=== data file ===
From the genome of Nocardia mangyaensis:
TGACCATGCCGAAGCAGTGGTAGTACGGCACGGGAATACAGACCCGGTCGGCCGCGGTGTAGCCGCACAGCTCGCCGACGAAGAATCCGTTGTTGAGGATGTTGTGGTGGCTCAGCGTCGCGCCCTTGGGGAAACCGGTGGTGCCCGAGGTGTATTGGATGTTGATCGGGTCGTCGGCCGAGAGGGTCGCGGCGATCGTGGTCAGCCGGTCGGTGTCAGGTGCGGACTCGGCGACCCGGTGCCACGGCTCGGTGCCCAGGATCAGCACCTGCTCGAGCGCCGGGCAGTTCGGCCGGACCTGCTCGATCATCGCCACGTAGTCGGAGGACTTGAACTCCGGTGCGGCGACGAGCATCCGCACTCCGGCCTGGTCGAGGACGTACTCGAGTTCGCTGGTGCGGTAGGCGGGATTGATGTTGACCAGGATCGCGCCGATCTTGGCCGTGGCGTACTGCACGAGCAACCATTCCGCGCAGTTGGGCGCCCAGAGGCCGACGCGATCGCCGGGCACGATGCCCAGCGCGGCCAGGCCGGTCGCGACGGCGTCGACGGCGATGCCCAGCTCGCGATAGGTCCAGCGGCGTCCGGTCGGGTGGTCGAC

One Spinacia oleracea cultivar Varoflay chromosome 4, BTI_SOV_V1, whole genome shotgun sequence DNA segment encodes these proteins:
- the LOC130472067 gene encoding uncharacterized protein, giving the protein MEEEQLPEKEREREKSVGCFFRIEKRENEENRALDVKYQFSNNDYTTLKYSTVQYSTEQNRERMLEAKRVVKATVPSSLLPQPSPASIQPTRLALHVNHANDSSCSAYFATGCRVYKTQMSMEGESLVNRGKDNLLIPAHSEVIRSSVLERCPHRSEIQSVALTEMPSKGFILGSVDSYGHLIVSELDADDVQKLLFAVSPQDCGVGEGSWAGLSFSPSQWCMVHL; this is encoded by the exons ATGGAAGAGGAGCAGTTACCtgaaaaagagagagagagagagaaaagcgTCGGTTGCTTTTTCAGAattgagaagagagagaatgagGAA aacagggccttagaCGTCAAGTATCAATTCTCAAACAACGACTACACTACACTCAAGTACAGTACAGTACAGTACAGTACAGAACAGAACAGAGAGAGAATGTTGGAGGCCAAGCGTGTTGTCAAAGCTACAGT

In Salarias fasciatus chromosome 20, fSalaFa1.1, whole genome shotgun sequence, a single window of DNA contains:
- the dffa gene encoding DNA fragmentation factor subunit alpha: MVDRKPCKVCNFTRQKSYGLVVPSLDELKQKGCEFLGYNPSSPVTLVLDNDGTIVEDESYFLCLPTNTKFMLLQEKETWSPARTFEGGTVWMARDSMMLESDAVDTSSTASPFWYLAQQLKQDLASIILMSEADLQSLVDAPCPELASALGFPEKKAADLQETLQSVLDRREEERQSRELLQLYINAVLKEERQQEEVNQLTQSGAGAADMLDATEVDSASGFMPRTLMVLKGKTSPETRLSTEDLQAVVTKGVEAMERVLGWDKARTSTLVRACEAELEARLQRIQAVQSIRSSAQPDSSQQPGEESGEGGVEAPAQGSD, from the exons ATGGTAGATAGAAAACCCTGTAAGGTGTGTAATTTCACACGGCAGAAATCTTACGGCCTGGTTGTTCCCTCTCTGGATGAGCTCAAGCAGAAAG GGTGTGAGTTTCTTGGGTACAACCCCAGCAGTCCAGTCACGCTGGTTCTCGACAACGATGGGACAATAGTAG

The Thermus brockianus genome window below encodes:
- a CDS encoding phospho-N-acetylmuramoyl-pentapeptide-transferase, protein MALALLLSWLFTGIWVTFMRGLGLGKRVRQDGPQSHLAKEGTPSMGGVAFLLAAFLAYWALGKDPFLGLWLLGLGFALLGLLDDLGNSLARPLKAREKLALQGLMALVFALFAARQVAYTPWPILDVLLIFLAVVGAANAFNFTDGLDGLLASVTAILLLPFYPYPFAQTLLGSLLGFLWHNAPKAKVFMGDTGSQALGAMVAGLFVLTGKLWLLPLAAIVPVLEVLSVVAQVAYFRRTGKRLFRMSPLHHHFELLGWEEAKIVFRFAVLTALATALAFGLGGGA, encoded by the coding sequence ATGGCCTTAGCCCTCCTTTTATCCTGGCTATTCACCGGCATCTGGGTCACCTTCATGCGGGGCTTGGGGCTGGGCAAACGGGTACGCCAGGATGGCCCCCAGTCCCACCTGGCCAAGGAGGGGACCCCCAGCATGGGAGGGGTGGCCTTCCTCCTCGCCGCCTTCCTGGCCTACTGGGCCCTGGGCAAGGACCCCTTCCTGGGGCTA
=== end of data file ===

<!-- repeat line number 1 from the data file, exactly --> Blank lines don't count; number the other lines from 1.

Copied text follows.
From the genome of Nocardia mangyaensis: